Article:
Why Is The Sky Blue
“Because that blue sky that we all see is neither sky nor blue. What a shame that such beauty is not real!” These beautiful verses by Lupercio de Argensola are usually quoted as an example of the baroque disappointment for nature’s makeups. It was certainly during the 17th century when the man discovered with astonishment the reason for the color of the sky, that up to then had been believed to be compact and immutable.
The color theory developed by Newton explains that white light is formed by the combination of all the colors of the rainbow.
When we see an object of one color, it is because it reflects a certain wavelength and absorbs the rest, or which is the same thing, it reflects that color while absorbing the others.
At one end of the visible spectrum is red, whose wavelength is longer and therefore the lower frequency; because of this we call waves with a lower frequency “infrared”.
At the other end, violet, whose wavelength is shorter and therefore the highest frequency; therefore we call wavelengths with a higher frequency “ultraviolet”. But the sky, besides light composition, owes its color to another important factor: the atmosphere.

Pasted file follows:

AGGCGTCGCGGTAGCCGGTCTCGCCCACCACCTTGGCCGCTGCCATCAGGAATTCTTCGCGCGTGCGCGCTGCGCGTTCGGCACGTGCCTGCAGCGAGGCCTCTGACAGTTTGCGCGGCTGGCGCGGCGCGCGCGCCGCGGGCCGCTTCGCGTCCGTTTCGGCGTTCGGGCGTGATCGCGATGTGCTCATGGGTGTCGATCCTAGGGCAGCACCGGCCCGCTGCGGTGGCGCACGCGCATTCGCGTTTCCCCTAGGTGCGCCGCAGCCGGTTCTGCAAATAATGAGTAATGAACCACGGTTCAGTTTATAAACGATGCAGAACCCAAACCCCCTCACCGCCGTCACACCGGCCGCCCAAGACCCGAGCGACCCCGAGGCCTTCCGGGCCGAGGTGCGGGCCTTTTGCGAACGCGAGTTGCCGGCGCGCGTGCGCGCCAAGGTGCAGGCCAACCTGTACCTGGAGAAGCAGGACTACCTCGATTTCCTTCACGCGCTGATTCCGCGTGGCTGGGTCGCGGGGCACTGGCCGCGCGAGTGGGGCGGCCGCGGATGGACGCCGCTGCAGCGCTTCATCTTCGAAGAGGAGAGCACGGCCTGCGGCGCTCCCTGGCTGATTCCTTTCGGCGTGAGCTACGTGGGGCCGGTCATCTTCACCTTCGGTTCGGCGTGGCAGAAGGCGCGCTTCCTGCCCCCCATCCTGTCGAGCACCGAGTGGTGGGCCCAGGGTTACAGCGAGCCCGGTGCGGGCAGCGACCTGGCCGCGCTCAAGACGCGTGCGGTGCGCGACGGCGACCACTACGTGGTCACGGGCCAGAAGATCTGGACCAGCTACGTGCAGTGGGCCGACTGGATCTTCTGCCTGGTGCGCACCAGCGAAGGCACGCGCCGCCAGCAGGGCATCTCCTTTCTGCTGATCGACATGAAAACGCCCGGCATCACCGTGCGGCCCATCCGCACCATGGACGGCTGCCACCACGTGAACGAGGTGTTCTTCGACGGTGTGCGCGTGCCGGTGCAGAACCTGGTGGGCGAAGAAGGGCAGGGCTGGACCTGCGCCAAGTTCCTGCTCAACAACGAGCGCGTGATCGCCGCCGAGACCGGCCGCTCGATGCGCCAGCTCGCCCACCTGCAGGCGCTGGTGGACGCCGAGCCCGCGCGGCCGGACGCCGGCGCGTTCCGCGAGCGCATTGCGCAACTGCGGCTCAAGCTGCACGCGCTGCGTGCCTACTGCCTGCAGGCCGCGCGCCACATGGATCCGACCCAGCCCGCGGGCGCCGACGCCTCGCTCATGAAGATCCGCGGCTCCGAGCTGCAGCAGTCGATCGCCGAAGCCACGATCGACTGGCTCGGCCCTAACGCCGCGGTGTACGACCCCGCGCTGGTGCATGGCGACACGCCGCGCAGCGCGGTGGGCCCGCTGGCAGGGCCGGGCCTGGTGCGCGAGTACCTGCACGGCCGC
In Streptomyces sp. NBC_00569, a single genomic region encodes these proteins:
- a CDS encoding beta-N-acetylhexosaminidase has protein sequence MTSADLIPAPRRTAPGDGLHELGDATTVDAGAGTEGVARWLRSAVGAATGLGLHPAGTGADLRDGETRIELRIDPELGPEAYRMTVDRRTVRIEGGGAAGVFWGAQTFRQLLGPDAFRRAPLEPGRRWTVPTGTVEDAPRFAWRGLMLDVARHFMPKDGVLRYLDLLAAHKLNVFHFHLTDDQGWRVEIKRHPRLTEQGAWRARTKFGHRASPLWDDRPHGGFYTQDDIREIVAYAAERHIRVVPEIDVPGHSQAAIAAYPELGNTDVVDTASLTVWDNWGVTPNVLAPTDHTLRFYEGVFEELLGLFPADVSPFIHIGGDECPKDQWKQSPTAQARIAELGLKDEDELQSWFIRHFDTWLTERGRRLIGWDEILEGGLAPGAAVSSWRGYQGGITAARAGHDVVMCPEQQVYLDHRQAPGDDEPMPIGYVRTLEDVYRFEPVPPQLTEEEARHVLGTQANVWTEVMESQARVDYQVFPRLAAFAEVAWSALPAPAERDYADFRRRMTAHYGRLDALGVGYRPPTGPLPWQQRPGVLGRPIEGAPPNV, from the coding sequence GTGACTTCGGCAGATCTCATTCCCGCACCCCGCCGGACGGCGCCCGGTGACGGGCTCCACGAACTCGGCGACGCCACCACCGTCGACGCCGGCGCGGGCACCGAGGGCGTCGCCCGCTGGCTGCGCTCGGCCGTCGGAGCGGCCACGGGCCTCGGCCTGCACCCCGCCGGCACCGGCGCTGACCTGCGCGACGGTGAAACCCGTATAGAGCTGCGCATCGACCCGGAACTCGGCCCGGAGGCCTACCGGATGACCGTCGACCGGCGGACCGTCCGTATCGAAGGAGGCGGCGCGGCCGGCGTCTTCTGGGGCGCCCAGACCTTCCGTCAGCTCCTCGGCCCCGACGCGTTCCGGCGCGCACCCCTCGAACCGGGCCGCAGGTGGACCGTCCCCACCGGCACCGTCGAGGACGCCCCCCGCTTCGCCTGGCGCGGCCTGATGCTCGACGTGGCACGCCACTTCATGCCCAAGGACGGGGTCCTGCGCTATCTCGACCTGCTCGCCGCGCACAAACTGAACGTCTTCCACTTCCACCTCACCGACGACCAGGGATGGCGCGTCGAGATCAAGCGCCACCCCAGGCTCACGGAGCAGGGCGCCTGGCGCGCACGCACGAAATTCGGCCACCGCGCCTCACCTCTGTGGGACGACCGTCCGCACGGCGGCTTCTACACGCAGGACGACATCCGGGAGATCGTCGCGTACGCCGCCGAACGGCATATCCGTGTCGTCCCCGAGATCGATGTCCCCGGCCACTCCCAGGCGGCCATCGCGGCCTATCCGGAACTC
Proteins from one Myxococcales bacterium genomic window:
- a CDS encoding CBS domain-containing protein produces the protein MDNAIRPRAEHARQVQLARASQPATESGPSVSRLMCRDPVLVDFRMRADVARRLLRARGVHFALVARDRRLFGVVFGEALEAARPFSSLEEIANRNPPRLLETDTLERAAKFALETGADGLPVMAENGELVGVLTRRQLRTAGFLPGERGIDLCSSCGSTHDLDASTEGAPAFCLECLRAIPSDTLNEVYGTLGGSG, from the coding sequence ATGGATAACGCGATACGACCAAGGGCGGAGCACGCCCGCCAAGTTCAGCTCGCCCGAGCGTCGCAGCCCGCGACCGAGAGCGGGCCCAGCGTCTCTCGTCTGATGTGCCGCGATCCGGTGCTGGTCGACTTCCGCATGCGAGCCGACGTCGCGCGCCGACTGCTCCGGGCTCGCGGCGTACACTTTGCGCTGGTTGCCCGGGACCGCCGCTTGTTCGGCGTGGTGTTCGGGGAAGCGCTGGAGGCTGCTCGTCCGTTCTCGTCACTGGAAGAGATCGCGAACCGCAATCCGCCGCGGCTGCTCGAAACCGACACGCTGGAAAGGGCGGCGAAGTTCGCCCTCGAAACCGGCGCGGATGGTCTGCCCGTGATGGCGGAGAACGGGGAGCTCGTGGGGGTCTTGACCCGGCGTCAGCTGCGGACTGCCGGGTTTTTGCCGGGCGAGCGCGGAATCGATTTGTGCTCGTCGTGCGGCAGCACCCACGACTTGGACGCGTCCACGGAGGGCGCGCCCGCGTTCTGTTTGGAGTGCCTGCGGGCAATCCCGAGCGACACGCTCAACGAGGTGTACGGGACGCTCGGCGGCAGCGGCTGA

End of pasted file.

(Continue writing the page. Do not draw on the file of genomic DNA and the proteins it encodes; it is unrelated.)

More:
In effect, the light of the sun has to cross the atmosphere in order to reach us, and during that journey it looks altered. Minute particles of dust and water suspended in the air are smaller than the wavelengths of visible light, they do not have enough wave size to repel, but to divert slightly from its original path.
This is known as “dispersion”. And since the wavelengths on the blue end of the spectrum are shorter, they are dispersed to a greater degree than the rest of the colors, and this gives our sky its blue color.
To be exact, we need to add a third factor to determine why we see the sky as blue, and that is our own physiology. It happens so that, being consistent with what we have just said, the sky should be violet wavelengths as this color is still lower than in the blue.
If we see it violet is because our eyes capture the color in their own way, since they have cells sensible to only trhee colors: red, green and blue, and we perceive the rest of the colors by combination, that is, because they excite several of these three kinds of cells at the same time.
Therefore, as our sight is more sensible to the colour blue than to violet, it is that colour we observe when gazing at the sky.